in churches such as St.Patrick’s Cathedral. (Jefferson Siegel)

Friday, November 23, 2007

Friday Five-Black Friday

1. Did you go elsewhere for the day, or did you have visitors at your place instead? How was it?
-We usually go to BL's aunt and cousin. Her aunt if a fine cook and her cousin trained in France. Alas, due to my illness, we stayed home. After dinner a couple of friends dropped by.

2. Main course: If it was the turkey, the whole turkey, and nothing but the turkey, was it prepared in an unusual way? Or did you throw tradition to the winds and do something different?
-Turkey Breast-Roasted, Sweet Potatoes. Squash, Peas. That's it. Beloved cooked, very nicely. Not being able to eat dairy sucks!

3. Other than the meal, do you have any Thanksgiving customs that you observe every year?
-Just visiting Beloveds family. Although I have gone to the Macy's parade...once.

4. The day after Thanksgiving is considered a major Christmas shopping day by most US retailers. Do you go out bargain hunting and shop ‘till you drop, or do you stay indoors with the blinds closed? Or something in between?
-If I have the day off-I wouldn't have had it today, but, you know...gall blader-I'd be shopping. I'm going to try some shopping today, with my godchild, but in NYC, walking is-well-a marathon. So we'll see how it goes.

5. Let the HOLIDAY SEASON commence! When will your Christmas decorations go up?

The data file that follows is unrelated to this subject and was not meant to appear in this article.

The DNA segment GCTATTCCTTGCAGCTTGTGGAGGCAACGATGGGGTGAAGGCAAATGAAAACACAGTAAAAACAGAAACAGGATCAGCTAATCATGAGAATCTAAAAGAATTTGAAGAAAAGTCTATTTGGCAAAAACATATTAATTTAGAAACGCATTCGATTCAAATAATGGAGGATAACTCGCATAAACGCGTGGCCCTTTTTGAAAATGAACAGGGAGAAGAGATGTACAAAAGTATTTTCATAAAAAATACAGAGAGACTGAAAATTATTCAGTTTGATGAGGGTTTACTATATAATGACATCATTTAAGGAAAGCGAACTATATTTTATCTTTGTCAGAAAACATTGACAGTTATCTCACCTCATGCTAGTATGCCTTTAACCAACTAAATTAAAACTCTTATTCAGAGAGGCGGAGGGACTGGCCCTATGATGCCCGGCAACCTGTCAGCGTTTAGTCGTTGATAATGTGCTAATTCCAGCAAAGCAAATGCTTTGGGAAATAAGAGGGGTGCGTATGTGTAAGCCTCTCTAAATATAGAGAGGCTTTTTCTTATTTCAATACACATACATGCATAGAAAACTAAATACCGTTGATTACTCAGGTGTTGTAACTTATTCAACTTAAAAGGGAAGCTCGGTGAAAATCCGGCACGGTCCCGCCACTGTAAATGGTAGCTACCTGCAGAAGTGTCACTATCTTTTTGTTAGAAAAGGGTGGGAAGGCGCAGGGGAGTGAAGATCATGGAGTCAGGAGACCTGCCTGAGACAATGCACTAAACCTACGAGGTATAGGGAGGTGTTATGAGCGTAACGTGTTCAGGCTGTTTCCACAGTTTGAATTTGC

-We're very low key on Christmas decorations as Beloved is Jewish. Usually a Menorah and some dreidels. We got married in a synogogue and our ketubah says that we will celebrate Jewish holidays. Occasionally I'll get a wreath or some lights for our 11th floor window. ( I celebrate Christmas, too! and Beloved has learned some traditions.)

Monday, November 19, 2007

An earlier chapter of my life found on the web

I was reading another blog and suddenly my past flew before my eyes, a painful chapter, but closed now. Here... you read it.
I play the character of "my lover at that time" and "the same lady."

Karen said, "Today is our 20th anniversary.

This past weekend Stone that Flows was having an open studio/moving sale. The studio is located in Hanff's Boatyard, right across from Brewer's Marina. That marina is quite pivotal in our relationship. It's where we first met.

Lori came to Brewer's to meet my lover at that time and me on our sailboat in the marina. She was dragged along for the visit by the woman I was seeing and her ex-lover and housemate. The visit was quite awkward, and I was glad when they left. That was the summer of '86.

The same lady introduced Lori to our local Conference for Catholic Lesbians group the following spring. I appreciated Lori's sharp mind and good looks, and when I was free I asked her out. The date of our first dinner together was November 14th."

No, you're not blinking when you saw, my lover and the woman I was seeing at the time in the same sentence. Not both the same person, two of us.

Saturday, November 17, 2007

Friday Five on Saturday Morning

Picture from a Pond on Cape Cod this summer 07, August. Wish I was there.

Finally, beloved, whatever is true, whatever is honorable, whatever is just, whatever is pure, whatever is pleasing, whatever is commendable, if there is any excellence and if there is anything worthy of praise, think about these things. (Philippians 4:8, NRSV)

Friends, it's nearly Thanksgiving in the U.S. and it's the time of year when we are pressed to name things for which we are thankful. I want to offer a twist on the usual lists and use Paul's letter to the church at Philippi as a model. Name five things that are:

1.True, That each day arrives and that we put one foot in front of the other
2.Honorable, That most of us try to do the best we can in our work and in our lives-I do.
3. Just, That people believe in causes and are free to pursue their beliefs, soldiers in Iraq and protesters in the US